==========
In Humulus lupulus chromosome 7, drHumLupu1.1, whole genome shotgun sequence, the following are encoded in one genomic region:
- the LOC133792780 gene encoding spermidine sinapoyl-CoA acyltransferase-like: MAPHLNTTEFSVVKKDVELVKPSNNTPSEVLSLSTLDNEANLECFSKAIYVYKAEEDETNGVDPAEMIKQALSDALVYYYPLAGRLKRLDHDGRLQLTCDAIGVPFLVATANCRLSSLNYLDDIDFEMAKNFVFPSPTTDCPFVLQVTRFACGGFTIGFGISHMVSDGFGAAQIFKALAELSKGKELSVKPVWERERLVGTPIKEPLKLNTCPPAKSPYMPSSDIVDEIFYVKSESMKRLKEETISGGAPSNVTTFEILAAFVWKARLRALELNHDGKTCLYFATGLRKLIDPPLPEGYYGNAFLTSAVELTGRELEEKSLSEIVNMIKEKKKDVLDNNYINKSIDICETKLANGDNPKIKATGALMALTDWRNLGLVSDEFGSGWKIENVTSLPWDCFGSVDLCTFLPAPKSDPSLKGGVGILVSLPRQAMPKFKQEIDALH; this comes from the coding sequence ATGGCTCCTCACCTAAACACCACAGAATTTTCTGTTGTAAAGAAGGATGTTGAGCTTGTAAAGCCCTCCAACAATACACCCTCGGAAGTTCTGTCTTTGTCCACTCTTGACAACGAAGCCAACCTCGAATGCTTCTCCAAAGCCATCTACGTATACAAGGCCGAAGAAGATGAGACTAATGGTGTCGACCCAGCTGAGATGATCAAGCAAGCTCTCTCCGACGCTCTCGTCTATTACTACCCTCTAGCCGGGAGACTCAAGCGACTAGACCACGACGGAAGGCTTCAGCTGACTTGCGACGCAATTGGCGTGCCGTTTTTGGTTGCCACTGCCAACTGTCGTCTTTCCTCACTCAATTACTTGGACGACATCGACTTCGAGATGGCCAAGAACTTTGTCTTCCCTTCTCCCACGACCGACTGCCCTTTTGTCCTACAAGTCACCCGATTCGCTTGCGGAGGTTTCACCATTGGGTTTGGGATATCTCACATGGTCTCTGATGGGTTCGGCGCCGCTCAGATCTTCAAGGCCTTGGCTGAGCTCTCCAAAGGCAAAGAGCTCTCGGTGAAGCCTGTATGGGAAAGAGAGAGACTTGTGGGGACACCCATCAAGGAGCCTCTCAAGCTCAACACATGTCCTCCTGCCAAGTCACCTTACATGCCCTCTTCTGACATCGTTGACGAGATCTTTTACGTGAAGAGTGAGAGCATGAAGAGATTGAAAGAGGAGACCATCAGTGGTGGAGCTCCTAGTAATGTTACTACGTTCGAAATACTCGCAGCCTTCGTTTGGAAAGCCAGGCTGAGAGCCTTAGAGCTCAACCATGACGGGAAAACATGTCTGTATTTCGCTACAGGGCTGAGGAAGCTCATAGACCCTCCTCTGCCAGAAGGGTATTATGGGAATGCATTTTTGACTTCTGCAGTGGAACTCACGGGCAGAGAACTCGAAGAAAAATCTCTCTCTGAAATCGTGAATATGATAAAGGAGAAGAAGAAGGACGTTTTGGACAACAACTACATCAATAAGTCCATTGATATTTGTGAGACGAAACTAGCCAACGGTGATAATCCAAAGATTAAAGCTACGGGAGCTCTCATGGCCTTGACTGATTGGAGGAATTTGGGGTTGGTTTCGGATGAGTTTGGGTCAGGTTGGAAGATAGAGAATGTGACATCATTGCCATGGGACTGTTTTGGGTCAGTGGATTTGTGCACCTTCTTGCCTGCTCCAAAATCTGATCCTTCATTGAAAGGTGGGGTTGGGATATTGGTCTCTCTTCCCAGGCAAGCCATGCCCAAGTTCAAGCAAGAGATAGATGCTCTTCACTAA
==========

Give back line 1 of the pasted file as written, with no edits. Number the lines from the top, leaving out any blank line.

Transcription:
In Humulus lupulus chromosome 7, drHumLupu1.1, whole genome shotgun sequence, the following are encoded in one genomic region: